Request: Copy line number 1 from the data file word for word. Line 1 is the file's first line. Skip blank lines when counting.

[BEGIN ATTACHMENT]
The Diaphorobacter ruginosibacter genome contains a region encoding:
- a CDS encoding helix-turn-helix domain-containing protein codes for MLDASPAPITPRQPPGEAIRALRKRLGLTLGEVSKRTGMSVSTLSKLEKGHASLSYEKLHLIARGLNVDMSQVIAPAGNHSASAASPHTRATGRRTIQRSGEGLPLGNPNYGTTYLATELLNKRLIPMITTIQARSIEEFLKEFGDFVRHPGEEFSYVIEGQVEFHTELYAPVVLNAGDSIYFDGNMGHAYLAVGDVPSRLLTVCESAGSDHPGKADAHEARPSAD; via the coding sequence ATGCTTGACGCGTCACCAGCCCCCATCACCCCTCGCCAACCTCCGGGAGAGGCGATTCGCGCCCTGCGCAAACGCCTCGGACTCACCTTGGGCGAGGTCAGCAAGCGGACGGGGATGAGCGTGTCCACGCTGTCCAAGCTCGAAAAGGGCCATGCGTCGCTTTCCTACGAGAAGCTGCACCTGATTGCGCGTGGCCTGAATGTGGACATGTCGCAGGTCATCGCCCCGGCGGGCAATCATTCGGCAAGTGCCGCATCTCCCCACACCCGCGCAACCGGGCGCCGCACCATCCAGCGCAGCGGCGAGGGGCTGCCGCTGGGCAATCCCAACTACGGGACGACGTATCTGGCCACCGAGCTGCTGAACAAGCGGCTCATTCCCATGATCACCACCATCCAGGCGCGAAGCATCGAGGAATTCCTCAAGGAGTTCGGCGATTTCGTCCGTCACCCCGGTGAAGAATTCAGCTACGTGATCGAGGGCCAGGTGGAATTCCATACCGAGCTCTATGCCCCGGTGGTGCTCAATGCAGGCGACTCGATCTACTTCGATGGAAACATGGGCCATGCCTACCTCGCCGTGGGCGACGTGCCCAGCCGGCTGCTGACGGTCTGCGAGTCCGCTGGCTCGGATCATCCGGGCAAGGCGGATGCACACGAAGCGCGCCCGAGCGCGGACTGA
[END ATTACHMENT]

The Diaphorobacter ruginosibacter genome contains a region encoding: